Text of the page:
Your Weekly Sector News 24/05/24

Following the Prime Minister’s decision to call the general election on Thursday 4 July, education policy is set to play a key role in the coming weeks of political campaigns and debates. Stay up to date with the latest developments with your Weekly Sector News.  
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Unions urge government to confirm the teachers’ pay offer 

This week, the Association for School and College Leaders (ASCL), National Education Union (NEU), NASUWT teaching union, and NAHT the school leaders’ union published a joint letter calling on the education secretary to publish the School Teachers’ Review Body recommendations and the government’s response. Last year, the government promised to ‘align the timing of the STRB process with the school budget cycle’ to allow schools to plan effectively. Union leaders claim that any further delay will ‘undermine this commitment,’ whilst continuing to call for a fully funded, above-inflation pay increase for all teachers and school leaders. 

However, the Prime Minister has since announced that the General Election will take place on Thursday 4 July. This means the teachers’ pay deal is likely to be delayed until mid or late July, as the government prepares to enter the pre-election “purdah” period which restricts announcements. It also means that the pay deal may be delivered by a new government. 

In a manifesto published by the Headteachers’ Roundtable group, school leaders have called for reform to the system of teacher pay in order to bring an end to the ‘annual circus of delay and disappointment.’ The manifesto points to research which shows only 59% of teachers expect to still be teaching in three years’ time, a significant decrease from pre-pandemic figures of 74-77%. Further data indicates that the percentage of deputy and assistant heads expressing an interest in headship has fallen to 43%. To tackle the problem of teacher shortages, headteachers say a long-term approach to reliable pay and progression is needed. This will allow leaders to plan strategically and holistically over time for pay progression, whilst giving school staff the reassurance that the sector can provide ‘consistently competitive salaries for all to pursue a rewarding career.’ 

With a breadth of knowledge and expertise, our HR team can work with you to recruit and retain the best talent for your school. Get in touch to find out more about our training and consultancy services. 

Education Committee calls on government to expand financial education

Financial literacy was formally introduced to the National Curriculum in 2014 as part of the maths curriculum in primary and secondary schools, as well as citizenship education in Key Stages 3 and 4. Now, a decade later, ministers are calling on the government to urgently expand the provision and relevance of financial education to reflect the way financial pressures on children and consumer habits have changed.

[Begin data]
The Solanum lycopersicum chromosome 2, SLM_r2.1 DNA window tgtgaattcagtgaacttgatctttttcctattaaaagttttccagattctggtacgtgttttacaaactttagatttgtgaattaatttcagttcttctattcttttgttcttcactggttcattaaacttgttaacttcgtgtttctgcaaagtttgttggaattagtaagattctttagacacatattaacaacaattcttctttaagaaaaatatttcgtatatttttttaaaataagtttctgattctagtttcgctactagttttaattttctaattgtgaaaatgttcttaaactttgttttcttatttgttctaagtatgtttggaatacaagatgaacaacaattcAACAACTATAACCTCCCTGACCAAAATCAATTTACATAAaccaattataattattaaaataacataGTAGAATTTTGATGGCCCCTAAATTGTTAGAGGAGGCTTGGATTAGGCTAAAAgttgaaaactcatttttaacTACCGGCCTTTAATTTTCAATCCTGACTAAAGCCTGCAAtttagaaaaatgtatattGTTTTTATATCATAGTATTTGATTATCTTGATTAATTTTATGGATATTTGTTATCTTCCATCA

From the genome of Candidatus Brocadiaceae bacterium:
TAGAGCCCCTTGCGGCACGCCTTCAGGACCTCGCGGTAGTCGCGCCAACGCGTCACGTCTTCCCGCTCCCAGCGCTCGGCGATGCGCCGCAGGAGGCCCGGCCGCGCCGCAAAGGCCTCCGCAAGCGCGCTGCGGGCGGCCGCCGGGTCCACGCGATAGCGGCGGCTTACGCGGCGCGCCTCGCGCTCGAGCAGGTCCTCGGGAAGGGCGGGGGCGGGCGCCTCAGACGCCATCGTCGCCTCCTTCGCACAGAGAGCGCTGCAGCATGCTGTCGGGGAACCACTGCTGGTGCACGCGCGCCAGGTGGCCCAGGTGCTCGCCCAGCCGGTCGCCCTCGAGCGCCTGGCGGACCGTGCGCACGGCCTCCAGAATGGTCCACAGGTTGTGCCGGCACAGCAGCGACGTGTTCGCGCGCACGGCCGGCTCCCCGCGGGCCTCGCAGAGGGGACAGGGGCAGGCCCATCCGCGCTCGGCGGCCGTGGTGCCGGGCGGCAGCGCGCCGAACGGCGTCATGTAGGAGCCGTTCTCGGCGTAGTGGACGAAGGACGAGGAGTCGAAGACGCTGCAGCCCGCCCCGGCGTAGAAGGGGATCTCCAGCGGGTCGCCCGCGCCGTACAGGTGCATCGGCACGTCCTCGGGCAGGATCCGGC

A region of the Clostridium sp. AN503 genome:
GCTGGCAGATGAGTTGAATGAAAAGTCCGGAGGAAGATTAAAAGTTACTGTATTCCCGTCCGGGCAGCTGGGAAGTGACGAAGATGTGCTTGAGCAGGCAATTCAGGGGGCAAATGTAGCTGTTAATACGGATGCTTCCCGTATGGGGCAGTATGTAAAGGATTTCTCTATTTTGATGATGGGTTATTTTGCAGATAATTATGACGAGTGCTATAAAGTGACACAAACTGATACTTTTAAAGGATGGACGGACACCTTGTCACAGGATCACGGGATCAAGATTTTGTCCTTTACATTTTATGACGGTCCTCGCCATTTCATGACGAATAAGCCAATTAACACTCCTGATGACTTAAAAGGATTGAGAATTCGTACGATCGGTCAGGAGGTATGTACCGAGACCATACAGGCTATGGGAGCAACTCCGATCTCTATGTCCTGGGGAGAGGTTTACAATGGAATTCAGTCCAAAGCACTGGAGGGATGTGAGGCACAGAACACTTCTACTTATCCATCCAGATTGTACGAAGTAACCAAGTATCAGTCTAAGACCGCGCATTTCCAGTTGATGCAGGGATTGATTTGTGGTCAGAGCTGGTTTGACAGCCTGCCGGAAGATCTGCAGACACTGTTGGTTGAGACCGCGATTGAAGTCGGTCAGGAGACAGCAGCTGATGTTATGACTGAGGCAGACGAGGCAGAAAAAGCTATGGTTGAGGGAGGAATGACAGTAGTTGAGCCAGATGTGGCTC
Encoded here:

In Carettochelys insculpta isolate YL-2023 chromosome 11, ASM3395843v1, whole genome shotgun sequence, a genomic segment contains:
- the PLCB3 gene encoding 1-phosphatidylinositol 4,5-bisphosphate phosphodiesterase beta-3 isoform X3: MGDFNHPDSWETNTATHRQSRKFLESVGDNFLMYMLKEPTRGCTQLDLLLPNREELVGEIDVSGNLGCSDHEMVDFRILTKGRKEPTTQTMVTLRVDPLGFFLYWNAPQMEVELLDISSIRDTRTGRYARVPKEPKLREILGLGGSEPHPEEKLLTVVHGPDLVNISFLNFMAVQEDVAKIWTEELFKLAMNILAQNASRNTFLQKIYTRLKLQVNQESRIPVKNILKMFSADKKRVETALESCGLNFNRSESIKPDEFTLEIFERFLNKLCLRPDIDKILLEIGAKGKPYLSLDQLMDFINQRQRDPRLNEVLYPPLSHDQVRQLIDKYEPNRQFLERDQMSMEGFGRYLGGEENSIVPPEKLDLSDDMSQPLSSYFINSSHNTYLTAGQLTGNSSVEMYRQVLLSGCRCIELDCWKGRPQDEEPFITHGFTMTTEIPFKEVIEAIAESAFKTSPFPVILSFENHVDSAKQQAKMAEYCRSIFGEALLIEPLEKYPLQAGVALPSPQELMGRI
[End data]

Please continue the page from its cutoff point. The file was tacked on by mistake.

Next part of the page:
In a new report, the Education Select Committee urges the government to make the financial elements of PSHE statutory, much like the PSHE content on relationships, sex and health education. The report states this would effectively expand financial education whilst ‘signalling the increased importance of the subject to all students.’ The report also suggests that each school and academy trust should appoint a financial education lead, who may be a teacher of maths, PSHE or citizenship, to coordinate the subject across the school curriculum. Furthermore, the Department for Education (DfE) is encouraged to work with Ofsted to review its evaluation of financial education. The report recommends that citizenship provision is inspected under the “quality of education” key judgement and personal development. 

The Committee recognises that a lack of teaching resources often acts as a barrier to financial education. Therefore, it encourages the DfE to curate and promote a selection of high-quality financial education teaching materials in consultation with subject associations, professional bodies, the Money and Pensions Service, and other government departments. Additionally, the Committee argues that teachers should receive training in financial education through initial teacher training provision, with opportunities for continued professional development and subject knowledge enhancement as they continue through their careers. 

Sarah Hannafin, head of policy at school leaders’ union NAHT, welcomes the recommendations for improved training and access to high-quality resources. However, she warns that ‘currently the curriculum is overcrowded and unmanageable,’ and therefore any expansion of financial education must be accompanied by a formal review of the curriculum and qualification offer.

One Education is proud to support schools in shaping the next generation of thinkers, innovators, and leaders, ensuring they are ready to embrace the challenges and opportunities of the future.  

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